Democrats' spending on gubernatorial primary expected to surpass record
Gov. Ed Rendell was 25 points behind in the polls when he waged the state's most expensive gubernatorial primary.
“When I started out, nobody thought I could beat Bob Casey, an extremely popular elected official,” Rendell said, recalling the 2002 open seat. “What I had going for myself was my ability to raise money.”
Rendell is the state's highest-grossing governor, raising more than $43 million in his first bid and $31.7 million for his re-election. State law does not cap campaign contributions, so politicians can raise and spend unlimited sums in running for office.
The field of four Democrats competing on Tuesday to run against Republican Gov. Tom Corbett in November has spent nearly $30.7 million this primary season, according to campaign finance forms filed through May 5. In Allegheny County, their efforts will be met by an estimated 30 percent of registered Democrats and 25 percent of registered Republicans, according to the county elections division. Similar turnout rates are expected in Westmoreland and Fayette counties.
Rendell's open-seat primary against now-U.S. Sen. Casey holds the state record for modern primary costs. Together, they spent $31.5 million.
G. Terry Madonna, pollster and political science professor at Franklin & Marshall College in Lancaster, said this year's Democrats are likely to surpass that record. Not only are there four major candidates, the pack has “deep pockets,” Madonna said, noting the fundraising experience of U.S. Rep. Allyson Schwartz, D-Philadelphia, and state Treasurer Rob McCord.
Katie McGinty, a former Department of Environmental Protection secretary, has been last in fundraising despite drumming up millions of dollars.
Presumed front-runner Tom Wolf, a businessman from York County, funneled $10 million of his personal fortune to his campaign, boosted by a $4.5 million loan.
Wolf was the first to buy TV airtime, with 1,800 ads in four media markets, Madonna said. He secured double-digit leads in polls that persisted through the last days of the race.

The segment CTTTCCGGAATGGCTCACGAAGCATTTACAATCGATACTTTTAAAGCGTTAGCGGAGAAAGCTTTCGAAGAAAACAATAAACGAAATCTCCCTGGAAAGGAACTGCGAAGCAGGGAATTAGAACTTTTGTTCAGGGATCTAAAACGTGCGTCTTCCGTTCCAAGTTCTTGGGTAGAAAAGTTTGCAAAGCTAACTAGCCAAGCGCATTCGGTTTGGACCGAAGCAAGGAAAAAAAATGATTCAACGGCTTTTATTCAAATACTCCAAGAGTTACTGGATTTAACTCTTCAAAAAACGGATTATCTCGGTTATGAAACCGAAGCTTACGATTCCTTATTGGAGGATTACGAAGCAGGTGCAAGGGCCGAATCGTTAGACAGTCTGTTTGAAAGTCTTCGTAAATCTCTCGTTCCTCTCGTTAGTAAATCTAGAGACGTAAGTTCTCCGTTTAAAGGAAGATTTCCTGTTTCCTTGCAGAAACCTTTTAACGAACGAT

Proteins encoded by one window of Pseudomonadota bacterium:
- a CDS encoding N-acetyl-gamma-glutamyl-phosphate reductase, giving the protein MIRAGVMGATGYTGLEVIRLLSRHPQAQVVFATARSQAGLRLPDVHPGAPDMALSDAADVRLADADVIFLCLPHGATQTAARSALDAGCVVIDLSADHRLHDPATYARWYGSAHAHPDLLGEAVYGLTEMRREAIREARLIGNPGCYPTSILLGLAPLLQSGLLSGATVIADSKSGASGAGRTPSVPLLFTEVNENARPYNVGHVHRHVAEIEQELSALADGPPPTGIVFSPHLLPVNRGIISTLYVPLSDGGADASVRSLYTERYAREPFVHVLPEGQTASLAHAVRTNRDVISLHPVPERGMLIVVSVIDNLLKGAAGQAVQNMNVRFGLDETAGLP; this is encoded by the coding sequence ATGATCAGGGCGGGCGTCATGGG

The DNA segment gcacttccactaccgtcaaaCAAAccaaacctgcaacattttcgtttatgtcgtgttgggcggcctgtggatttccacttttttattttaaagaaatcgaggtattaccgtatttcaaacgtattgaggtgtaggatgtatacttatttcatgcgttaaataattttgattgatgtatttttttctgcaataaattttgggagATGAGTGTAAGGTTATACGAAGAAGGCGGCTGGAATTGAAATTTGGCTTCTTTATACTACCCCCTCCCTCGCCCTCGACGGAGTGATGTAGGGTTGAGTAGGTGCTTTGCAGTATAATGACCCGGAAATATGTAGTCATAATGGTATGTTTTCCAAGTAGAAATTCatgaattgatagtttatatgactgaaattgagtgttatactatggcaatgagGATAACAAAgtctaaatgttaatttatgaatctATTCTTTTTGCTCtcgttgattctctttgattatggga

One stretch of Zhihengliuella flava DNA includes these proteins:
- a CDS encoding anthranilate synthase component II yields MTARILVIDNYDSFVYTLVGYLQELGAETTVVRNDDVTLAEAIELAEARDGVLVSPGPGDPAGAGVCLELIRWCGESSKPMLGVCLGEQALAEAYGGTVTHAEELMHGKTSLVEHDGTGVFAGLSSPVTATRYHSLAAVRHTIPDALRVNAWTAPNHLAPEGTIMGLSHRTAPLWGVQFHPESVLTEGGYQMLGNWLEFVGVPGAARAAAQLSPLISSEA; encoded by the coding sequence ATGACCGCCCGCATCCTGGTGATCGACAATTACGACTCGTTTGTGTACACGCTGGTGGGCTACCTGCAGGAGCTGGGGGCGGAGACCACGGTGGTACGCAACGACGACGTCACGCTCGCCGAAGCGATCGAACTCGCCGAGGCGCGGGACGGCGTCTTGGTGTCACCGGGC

“No one knew him,” Madonna said. “His heavy media buy had completely transformed the nature of the election.”
Rendell purchased television ads three weeks and two days earlier than Casey. By May 2002, the campaign was burning through $1.1 million a week.
“We went on the air the first week in January and stayed on,” Rendell said. “Money was very important for that purpose.”
Statewide turnout that year was 33 percent among registered Democrats, with more than 1.2 million ballots cast. Combined, Rendell and Casey spent about $25.36 per vote.
Dan Fee, a Democratic consultant, said Pennsylvania's seven media markets demand high spending on advertising — and Philadelphia, the fourth-largest media market in the country, has prices roughly equivalent to the other six combined.
“All campaigns have always spent as much money as they thought it would take to win,” Fee said. “The issue is things are getting more expensive.”
Nationwide, candidates in the 2009-10 gubernatorial elections raised a record-setting $2.5 billion, up from $2.2 billion during the last cycle, according to the nonprofit National Institute on Money in State Politics in Helena, Mont. In 2009-10, Corbett had the sixth-highest campaign fundraising total nationwide: $28.5 million.